In addition to spending millions of euros annually on preservation projects, the Prince has been savvy in enlisting board members with global knowledge and influence, notably Australian conservationist and author Tim Flannery. “I was inspired by the Prince’s passion for protecting the environment,” Flannery says of his motivation to become part of Monaco’s sustainability pledge. “With his position as Head of State, and the resources of the foundation, I feel real progress can be made.”
While many other countries across Europe suffer from an increasingly concrete outlook thanks to urban sprawl, Monaco’s green space has actually increased from 50,000 to 270,000 square metres over the last 60 years. Today, some 20 per cent of the principality is public and private parkland home to more than 23,000 plants, from the Princess Grace Rose Gardens to the Exotic Garden of Monaco, an extraordinary botanic garden clinging to the cliffs. And then there’s Terre de Monaco, one of the largest private city farms in the world. In addition to facilitating organic fruit and vegetable gardens on rooftops across town, the project hosts workshops to educate locals and visitors on the importance of sustainable agriculture.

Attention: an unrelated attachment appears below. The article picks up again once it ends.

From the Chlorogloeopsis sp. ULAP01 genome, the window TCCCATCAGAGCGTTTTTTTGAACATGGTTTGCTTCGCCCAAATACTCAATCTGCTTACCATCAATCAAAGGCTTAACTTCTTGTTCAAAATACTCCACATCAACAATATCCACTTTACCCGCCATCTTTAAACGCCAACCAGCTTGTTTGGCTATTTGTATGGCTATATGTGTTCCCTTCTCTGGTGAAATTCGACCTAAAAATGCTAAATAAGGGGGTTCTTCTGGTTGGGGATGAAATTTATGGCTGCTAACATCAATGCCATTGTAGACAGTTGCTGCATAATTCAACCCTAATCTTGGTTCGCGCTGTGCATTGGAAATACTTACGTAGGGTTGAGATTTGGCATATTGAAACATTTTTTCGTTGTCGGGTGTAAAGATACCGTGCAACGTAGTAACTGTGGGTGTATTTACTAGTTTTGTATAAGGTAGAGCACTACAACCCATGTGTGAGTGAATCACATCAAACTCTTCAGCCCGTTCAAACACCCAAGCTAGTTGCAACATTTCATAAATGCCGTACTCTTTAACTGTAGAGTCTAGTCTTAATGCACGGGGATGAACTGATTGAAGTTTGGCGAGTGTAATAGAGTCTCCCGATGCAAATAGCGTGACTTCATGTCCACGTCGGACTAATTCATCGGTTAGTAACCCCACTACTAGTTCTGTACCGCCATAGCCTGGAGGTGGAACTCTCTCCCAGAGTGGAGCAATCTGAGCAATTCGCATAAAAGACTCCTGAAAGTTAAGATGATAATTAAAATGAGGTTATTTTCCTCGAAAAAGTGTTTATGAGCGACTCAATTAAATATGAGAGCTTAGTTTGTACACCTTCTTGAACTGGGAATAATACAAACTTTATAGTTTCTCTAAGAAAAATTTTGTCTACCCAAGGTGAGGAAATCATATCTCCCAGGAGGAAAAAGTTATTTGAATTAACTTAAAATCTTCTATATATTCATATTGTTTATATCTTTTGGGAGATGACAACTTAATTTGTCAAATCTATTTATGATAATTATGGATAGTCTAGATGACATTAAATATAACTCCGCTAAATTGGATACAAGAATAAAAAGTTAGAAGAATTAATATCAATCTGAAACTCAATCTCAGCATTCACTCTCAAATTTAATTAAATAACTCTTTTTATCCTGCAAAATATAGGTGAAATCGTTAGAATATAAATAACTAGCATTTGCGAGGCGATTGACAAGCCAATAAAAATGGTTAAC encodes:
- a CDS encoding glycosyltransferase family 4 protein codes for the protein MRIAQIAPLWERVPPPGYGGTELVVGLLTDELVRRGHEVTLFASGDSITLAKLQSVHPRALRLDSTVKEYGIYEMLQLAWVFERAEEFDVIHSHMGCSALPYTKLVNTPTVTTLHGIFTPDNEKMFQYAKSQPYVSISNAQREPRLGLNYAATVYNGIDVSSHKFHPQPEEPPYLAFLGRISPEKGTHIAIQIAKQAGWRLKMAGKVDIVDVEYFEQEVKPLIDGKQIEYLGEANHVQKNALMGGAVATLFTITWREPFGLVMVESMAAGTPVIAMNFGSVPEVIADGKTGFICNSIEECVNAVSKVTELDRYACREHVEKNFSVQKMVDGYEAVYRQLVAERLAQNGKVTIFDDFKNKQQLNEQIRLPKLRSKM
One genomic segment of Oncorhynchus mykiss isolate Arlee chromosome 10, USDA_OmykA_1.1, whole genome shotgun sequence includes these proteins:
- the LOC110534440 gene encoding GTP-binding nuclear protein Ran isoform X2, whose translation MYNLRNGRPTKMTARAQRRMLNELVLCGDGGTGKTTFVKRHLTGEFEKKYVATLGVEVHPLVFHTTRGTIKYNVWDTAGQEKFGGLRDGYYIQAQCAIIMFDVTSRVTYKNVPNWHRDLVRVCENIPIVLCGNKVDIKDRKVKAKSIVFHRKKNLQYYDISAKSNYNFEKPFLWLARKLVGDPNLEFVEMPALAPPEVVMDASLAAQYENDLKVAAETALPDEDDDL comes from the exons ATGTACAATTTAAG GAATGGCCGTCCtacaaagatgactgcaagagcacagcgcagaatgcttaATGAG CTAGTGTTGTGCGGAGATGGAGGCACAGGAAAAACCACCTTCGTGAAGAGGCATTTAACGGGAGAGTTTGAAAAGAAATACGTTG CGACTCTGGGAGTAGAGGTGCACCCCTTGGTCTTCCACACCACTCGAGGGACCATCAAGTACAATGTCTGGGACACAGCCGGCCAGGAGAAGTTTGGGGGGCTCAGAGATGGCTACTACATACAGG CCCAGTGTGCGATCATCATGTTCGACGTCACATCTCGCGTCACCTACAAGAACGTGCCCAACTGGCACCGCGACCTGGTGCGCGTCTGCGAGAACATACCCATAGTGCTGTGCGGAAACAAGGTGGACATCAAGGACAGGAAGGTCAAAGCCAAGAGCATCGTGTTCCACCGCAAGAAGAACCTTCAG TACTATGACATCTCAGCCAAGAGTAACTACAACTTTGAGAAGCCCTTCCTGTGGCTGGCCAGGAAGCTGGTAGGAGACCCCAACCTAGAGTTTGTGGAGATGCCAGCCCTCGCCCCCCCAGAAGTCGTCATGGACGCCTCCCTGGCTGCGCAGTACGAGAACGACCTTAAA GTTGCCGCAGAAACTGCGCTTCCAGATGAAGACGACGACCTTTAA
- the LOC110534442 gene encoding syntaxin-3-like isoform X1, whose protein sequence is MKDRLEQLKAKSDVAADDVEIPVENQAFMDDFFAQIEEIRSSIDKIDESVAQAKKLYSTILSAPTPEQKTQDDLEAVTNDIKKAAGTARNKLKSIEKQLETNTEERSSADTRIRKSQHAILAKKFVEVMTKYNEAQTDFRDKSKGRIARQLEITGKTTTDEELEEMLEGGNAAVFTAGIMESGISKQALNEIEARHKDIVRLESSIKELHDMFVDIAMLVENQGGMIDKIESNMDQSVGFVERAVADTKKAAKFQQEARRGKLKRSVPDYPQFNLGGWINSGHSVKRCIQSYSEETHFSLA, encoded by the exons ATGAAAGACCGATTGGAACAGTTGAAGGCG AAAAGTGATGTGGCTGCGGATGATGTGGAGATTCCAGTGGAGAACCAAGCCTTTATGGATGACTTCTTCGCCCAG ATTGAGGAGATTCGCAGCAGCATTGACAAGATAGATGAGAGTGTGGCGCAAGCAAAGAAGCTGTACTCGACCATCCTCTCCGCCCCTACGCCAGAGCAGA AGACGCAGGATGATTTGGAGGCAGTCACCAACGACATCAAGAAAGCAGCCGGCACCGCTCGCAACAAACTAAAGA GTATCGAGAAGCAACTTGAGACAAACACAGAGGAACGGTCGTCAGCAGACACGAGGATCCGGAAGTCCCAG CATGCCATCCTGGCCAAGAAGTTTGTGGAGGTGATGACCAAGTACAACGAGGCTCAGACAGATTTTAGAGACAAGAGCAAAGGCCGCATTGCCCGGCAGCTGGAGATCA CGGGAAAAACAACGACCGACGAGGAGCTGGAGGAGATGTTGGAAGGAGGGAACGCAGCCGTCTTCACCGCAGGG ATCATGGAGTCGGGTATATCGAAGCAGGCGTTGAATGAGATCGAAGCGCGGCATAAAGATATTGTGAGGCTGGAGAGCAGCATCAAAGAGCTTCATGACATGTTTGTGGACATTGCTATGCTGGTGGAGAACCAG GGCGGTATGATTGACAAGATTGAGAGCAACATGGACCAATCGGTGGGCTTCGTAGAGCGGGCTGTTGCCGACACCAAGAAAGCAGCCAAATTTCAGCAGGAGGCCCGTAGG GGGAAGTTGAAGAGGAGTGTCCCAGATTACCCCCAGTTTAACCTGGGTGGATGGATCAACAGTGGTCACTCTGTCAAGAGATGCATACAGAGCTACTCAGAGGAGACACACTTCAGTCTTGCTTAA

The Prince is also an advocate for green energy, with the country an early adopter of electric, hybrid and biofuel transport. So while the high-octane Formula 1 Grand Prix still draws crowds, Monaco now also hosts an all-electric Formula E Grand Prix and a biannual eRally dedicated to promoting new energies.
The country boasts a fleet of electric vehicles, including the Mobee carsharing system, with ample free charging stations. If you do decide to swap your Lamborghini for something more efficient, you’ll be handsomely rewarded: residents get paid up to €9,000 (about $14,000) when they buy an electric vehicle. Endeavours like this are helping the government reach its goal of deriving at least 20 per cent of energy from renewable sources by 2020, reducing greenhouse gases to 30 per cent of 1990 levels.